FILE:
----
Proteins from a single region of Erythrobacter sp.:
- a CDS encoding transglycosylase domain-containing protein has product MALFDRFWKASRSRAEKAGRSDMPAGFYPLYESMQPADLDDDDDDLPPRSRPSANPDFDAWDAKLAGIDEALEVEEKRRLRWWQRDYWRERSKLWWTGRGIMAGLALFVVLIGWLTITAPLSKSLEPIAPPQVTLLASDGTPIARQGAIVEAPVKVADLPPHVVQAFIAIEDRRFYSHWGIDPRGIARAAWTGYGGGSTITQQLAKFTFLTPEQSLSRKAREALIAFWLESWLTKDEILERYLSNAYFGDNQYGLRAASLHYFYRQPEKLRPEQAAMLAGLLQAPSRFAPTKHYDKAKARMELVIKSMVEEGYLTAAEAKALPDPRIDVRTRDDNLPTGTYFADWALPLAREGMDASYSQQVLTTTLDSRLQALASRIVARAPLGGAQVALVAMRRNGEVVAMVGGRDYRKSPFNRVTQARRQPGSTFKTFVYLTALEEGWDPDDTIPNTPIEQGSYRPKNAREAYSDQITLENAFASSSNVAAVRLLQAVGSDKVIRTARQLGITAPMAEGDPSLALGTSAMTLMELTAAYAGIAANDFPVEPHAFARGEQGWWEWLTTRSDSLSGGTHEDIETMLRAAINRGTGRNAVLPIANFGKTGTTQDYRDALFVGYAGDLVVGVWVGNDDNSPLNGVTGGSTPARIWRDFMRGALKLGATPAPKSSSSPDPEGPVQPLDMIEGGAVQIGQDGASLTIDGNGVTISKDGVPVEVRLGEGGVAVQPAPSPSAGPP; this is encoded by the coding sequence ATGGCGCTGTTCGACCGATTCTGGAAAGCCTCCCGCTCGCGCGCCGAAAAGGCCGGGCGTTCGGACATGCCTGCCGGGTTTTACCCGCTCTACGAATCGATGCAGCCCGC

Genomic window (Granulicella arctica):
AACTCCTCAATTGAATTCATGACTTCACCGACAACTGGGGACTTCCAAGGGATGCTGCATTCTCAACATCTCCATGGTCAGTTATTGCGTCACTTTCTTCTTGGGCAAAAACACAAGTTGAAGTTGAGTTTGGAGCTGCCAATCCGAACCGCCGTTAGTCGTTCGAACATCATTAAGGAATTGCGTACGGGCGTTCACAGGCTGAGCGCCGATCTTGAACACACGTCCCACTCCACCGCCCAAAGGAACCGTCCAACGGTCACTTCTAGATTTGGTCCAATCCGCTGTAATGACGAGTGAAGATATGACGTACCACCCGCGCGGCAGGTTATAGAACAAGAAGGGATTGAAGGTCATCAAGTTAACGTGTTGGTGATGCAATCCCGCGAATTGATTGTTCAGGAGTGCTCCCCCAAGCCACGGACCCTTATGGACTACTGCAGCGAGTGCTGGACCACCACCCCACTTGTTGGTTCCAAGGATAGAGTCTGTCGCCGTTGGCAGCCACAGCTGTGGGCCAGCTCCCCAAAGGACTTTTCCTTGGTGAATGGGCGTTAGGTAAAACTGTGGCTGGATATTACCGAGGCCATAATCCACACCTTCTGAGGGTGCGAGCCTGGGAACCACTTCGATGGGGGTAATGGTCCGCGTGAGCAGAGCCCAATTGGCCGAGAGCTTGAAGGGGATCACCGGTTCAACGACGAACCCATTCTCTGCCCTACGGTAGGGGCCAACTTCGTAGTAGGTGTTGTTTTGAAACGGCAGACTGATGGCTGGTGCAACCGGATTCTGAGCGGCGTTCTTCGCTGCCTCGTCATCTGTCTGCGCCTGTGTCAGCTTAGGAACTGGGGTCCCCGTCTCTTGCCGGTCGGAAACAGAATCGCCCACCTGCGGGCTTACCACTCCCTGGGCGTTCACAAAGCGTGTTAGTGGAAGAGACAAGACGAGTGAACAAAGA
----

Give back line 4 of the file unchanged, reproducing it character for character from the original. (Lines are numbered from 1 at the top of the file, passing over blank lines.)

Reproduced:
AACTCCTCAATTGAATTCATGACTTCACCGACAACTGGGGACTTCCAAGGGATGCTGCATTCTCAACATCTCCATGGTCAGTTATTGCGTCACTTTCTTCTTGGGCAAAAACACAAGTTGAAGTTGAGTTTGGAGCTGCCAATCCGAACCGCCGTTAGTCGTTCGAACATCATTAAGGAATTGCGTACGGGCGTTCACAGGCTGAGCGCCGATCTTGAACACACGTCCCACTCCACCGCCCAAAGGAACCGTCCAACGGTCACTTCTAGATTTGGTCCAATCCGCTGTAATGACGAGTGAAGATATGACGTACCACCCGCGCGGCAGGTTATAGAACAAGAAGGGATTGAAGGTCATCAAGTTAACGTGTTGGTGATGCAATCCCGCGAATTGATTGTTCAGGAGTGCTCCCCCAAGCCACGGACCCTTATGGACTACTGCAGCGAGTGCTGGACCACCACCCCACTTGTTGGTTCCAAGGATAGAGTCTGTCGCCGTTGGCAGCCACAGCTGTGGGCCAGCTCCCCAAAGGACTTTTCCTTGGTGAATGGGCGTTAGGTAAAACTGTGGCTGGATATTACCGAGGCCATAATCCACACCTTCTGAGGGTGCGAGCCTGGGAACCACTTCGATGGGGGTAATGGTCCGCGTGAGCAGAGCCCAATTGGCCGAGAGCTTGAAGGGGATCACCGGTTCAACGACGAACCCATTCTCTGCCCTACGGTAGGGGCCAACTTCGTAGTAGGTGTTGTTTTGAAACGGCAGACTGATGGCTGGTGCAACCGGATTCTGAGCGGCGTTCTTCGCTGCCTCGTCATCTGTCTGCGCCTGTGTCAGCTTAGGAACTGGGGTCCCCGTCTCTTGCCGGTCGGAAACAGAATCGCCCACCTGCGGGCTTACCACTCCCTGGGCGTTCACAAAGCGTGTTAGTGGAAGAGACAAGACGAGTGAACAAAGA